The loudest voices in the gun control debate are the fearful and the fetishists. The fetishists want the biggest bang from the loudest toy and any effort to limit their appetites are viewed as denial of life itself. The fearful only encounter guns on news reports filled with tragedy and fear the day the unseen power of guns will touch their lives. In the middle live the non-gun owners whose only battles are paychecks and mortgages and gun owners who view their firearms as tools to be respected, protection they hope they never have to use and recreation in controlled venues.
In Washington, despite bipartisan support and public polls supporting some restrictions on the purchase of firearms, the U.S. Senate will not even vote to hold a vote on any gun legislation. In this era of the legislative arms race, the middle doesn’t get much play.
The word regulate appears exactly three times in the U.S. Constitution. It appears twice in Article 1, Section 8; granting power to the Congress to regulate interstate commerce and regulate how money is valued.
The third time is not in the body of the original document but in the second amendment as part of the compound word “well-regulated”.
The fetishists and their enablers in the N.R.A. either ignore this clause - instead choosing to chant the more attractive “shall not be infringed” mentioned earlier in the amendment or they argue semantics claiming “regulated” actually is intended as “maintained". Both arguments ignore that the word is plainly there and we clearly accept some forms of regulation on speech and public gatherings despite the First Amendment's declarative “shall make no law".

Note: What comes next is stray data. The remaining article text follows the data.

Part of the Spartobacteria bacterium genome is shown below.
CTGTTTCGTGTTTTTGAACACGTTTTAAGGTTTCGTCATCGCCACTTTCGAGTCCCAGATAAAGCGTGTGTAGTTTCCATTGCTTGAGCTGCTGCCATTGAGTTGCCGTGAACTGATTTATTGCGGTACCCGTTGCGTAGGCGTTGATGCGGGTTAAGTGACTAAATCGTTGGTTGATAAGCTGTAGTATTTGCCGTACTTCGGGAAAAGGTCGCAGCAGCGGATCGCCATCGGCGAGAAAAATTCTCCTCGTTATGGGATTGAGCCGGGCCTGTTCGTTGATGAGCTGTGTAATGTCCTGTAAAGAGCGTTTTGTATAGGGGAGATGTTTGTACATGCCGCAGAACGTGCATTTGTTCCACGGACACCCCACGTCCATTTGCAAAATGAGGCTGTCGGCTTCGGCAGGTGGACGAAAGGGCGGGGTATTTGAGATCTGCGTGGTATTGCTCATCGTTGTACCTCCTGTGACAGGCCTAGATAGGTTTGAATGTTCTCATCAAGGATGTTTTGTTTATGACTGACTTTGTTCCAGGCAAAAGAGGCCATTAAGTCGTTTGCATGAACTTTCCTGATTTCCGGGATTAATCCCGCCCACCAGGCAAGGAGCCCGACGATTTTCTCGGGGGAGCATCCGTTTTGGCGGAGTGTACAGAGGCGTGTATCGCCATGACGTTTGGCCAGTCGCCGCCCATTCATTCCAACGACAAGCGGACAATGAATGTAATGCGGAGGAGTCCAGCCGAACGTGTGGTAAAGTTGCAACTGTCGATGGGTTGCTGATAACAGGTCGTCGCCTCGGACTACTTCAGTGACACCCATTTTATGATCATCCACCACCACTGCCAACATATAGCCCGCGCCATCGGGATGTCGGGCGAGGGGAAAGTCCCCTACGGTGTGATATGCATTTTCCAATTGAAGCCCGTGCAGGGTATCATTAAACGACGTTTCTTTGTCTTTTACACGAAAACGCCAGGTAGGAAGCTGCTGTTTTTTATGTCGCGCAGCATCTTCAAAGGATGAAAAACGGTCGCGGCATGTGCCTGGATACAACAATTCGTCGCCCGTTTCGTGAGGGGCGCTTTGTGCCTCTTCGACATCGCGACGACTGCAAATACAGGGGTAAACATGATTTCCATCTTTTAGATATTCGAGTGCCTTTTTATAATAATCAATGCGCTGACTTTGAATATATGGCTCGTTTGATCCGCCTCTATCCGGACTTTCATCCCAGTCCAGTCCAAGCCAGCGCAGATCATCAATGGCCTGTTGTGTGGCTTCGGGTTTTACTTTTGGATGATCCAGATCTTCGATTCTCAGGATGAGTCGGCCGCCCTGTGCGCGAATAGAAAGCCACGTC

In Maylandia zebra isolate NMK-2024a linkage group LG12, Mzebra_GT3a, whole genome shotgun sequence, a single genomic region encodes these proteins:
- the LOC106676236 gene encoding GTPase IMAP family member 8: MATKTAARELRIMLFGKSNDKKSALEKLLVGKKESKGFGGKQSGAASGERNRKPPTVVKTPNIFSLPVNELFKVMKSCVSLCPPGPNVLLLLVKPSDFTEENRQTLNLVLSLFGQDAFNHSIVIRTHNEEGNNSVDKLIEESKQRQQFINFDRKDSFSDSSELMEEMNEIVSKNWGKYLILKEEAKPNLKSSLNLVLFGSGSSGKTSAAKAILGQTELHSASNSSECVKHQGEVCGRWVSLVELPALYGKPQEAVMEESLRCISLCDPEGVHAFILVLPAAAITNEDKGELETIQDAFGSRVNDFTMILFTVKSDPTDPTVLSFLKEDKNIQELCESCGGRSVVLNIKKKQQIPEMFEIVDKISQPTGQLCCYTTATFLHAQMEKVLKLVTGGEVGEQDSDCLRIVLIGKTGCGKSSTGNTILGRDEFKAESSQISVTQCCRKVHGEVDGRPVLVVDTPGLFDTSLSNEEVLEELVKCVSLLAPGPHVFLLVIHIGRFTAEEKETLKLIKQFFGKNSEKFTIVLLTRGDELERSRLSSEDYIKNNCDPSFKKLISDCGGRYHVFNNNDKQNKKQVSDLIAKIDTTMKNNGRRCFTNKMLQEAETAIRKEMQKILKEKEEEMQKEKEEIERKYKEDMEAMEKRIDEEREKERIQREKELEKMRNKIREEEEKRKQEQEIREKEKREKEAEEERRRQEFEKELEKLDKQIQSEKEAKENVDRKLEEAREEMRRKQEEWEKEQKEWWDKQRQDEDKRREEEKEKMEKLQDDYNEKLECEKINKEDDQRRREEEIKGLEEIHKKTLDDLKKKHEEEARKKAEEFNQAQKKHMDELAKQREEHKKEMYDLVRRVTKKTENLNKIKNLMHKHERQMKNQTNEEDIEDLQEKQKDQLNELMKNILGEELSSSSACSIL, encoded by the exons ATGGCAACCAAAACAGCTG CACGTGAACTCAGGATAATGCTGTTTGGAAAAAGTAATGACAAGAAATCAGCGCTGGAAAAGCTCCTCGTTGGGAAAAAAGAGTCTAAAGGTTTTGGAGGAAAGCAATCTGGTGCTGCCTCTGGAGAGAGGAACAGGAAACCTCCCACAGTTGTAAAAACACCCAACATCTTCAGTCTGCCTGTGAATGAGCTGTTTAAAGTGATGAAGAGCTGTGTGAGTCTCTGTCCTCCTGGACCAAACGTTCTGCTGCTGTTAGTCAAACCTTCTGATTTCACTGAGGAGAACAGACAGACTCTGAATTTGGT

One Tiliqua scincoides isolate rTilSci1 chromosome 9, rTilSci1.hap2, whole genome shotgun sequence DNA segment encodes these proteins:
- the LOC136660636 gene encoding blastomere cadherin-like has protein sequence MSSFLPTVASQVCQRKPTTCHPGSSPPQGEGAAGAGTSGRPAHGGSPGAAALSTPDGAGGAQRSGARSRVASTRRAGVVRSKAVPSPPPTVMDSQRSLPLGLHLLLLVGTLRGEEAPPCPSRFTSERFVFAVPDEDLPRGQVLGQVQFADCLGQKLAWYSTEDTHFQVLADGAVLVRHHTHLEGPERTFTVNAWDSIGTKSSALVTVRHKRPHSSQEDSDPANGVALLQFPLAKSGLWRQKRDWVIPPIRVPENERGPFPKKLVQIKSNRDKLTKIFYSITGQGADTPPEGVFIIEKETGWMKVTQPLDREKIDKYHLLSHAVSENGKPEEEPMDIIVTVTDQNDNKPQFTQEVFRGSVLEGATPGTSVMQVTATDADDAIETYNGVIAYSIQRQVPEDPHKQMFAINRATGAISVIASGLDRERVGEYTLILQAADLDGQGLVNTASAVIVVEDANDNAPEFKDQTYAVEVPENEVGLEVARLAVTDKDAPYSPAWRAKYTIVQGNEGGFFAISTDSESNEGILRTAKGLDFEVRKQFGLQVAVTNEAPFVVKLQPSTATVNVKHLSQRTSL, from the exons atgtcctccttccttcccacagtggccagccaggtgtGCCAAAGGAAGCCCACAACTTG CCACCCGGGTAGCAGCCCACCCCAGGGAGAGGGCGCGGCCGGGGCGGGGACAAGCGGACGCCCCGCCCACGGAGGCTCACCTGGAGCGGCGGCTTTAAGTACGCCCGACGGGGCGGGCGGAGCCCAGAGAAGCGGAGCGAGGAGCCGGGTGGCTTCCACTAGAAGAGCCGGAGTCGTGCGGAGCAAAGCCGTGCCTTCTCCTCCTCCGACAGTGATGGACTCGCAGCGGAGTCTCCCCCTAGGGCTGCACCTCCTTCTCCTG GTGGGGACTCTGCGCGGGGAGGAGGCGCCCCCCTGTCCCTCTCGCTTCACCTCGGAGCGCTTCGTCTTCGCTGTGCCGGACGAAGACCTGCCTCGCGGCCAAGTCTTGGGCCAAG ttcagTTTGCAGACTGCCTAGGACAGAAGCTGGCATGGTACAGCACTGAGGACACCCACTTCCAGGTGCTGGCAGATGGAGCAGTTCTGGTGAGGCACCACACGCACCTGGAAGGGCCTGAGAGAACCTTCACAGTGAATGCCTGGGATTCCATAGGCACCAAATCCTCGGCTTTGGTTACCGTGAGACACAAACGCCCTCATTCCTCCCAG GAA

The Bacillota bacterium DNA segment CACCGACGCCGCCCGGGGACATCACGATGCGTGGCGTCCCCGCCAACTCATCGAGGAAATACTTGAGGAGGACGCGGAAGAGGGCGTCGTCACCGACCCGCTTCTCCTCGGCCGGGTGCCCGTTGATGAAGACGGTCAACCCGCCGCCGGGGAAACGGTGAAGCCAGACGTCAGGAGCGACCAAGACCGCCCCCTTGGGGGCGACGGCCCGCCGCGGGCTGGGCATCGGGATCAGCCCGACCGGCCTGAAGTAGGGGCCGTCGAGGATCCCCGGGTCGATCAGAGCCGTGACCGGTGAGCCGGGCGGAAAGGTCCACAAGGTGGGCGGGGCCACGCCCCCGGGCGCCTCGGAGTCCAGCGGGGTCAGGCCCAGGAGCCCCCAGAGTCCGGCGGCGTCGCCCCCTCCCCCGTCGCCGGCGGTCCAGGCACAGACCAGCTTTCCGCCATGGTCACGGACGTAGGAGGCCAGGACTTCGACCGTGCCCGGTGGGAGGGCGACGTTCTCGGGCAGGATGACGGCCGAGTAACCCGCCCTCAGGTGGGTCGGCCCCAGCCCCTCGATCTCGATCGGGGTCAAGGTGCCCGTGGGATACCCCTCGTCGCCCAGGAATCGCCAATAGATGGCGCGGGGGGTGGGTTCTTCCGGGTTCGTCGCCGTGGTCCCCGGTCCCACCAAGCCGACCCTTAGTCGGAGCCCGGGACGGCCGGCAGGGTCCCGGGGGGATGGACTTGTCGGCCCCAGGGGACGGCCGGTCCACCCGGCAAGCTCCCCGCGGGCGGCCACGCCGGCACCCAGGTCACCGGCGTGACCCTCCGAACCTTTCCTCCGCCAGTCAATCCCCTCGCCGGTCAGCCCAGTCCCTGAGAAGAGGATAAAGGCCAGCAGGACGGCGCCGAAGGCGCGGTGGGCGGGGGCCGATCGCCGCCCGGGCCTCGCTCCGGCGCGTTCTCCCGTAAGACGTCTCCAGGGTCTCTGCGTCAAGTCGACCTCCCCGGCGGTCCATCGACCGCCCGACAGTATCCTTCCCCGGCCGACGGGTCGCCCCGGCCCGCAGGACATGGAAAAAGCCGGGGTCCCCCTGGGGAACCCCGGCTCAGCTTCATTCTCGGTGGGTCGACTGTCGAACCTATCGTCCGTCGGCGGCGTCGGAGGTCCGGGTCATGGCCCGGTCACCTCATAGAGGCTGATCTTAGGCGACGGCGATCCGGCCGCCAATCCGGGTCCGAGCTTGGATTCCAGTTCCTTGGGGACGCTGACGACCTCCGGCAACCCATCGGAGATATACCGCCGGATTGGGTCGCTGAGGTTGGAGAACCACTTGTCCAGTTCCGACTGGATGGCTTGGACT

Most of the fearful suffer from a lack of familiarity with guns. They were not raised in the gun culture. They do not sit on deer stands on cold October mornings. Gun shows are festivals for the weird and the paranoid. Gun ranges are no places for a family outing or a gathering of friends.
Unless they have been a victim of crime, those who hold an irrational fear of firearms only encounter them through fiction or blood filled news broadcasts. Guns can never be a source of pleasure. They are the deliverers of death and mayhem. They see no purpose for their existence and believe the world would be better if they were treated as a virulent disease and completely eliminated.
Where the fetishists are correct is gun regulations as they now exist would not prevent most tragedies. When he entered Sandy Hook Elementary, Adam Lanza held a legally purchased assault rifle and he had no criminal background. The same is true for Colorado move theater shooter James Eagan Holmes. In Eagan’s case, he directly purchased the firearms and passed several background checks.
Where the fearful are correct is guns greatly increase the potential scope for mayhem. In a matter of minutes, Adam Lanza was able to kill 20 children and 6 adults. James Eagan Holmes in less time killed 12 and maimed 58. Evil will always be with us and the ability to control mad men will always have limits, but when guns are added to those two ingredients, the outcome will always have deadly finality.
However, just because those who see owning guns as a right passed down from the Almighty and those who do not know the difference between a double barrel and a banana clip have taken these points of correctness to create walls of righteousness does not mean we should be paralyzed in the status quo. Instead of focusing on karmic salves such as cosmetic assault weapons bans which are easily bypassed by gun manufacturers or dipping into the paranoid fever swamp that only guns prevent the government from taking over everything, we should be seeking regulations which may not prevent but could limit the horror of the Lanza’s and the Holmes’.
For example, anyone who needs more than a handful of rounds is either intent on fun or madness. Instead of limiting or eliminating high capacity magazines, why not require anyone purchasing beyond a certain amount of ammunition submit to the same background check as those who apply for concealed carry permits? For a small touch of regulation, those who think it is fun to fill targets full of holes would still be able to have their hobby but someone who intends an extended firefight with law enforcement may be stopped before they leave the store.